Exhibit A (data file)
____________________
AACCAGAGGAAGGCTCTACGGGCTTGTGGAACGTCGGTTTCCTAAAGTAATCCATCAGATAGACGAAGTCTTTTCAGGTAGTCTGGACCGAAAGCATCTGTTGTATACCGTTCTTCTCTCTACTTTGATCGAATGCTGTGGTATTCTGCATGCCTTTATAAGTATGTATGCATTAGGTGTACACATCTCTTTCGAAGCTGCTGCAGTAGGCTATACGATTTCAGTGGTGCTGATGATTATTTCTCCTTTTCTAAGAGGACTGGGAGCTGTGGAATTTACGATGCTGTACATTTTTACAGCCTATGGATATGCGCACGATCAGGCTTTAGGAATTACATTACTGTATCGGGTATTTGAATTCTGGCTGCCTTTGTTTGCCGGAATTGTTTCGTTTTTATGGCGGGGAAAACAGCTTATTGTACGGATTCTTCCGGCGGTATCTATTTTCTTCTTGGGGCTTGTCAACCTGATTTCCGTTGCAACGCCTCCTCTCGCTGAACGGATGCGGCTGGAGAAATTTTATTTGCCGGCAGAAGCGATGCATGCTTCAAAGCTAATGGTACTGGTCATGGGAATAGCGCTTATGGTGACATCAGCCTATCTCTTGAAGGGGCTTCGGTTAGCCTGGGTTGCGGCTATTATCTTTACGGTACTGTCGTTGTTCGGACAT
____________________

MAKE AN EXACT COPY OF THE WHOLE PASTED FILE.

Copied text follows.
AACCAGAGGAAGGCTCTACGGGCTTGTGGAACGTCGGTTTCCTAAAGTAATCCATCAGATAGACGAAGTCTTTTCAGGTAGTCTGGACCGAAAGCATCTGTTGTATACCGTTCTTCTCTCTACTTTGATCGAATGCTGTGGTATTCTGCATGCCTTTATAAGTATGTATGCATTAGGTGTACACATCTCTTTCGAAGCTGCTGCAGTAGGCTATACGATTTCAGTGGTGCTGATGATTATTTCTCCTTTTCTAAGAGGACTGGGAGCTGTGGAATTTACGATGCTGTACATTTTTACAGCCTATGGATATGCGCACGATCAGGCTTTAGGAATTACATTACTGTATCGGGTATTTGAATTCTGGCTGCCTTTGTTTGCCGGAATTGTTTCGTTTTTATGGCGGGGAAAACAGCTTATTGTACGGATTCTTCCGGCGGTATCTATTTTCTTCTTGGGGCTTGTCAACCTGATTTCCGTTGCAACGCCTCCTCTCGCTGAACGGATGCGGCTGGAGAAATTTTATTTGCCGGCAGAAGCGATGCATGCTTCAAAGCTAATGGTACTGGTCATGGGAATAGCGCTTATGGTGACATCAGCCTATCTCTTGAAGGGGCTTCGGTTAGCCTGGGTTGCGGCTATTATCTTTACGGTACTGTCGTTGTTCGGACAT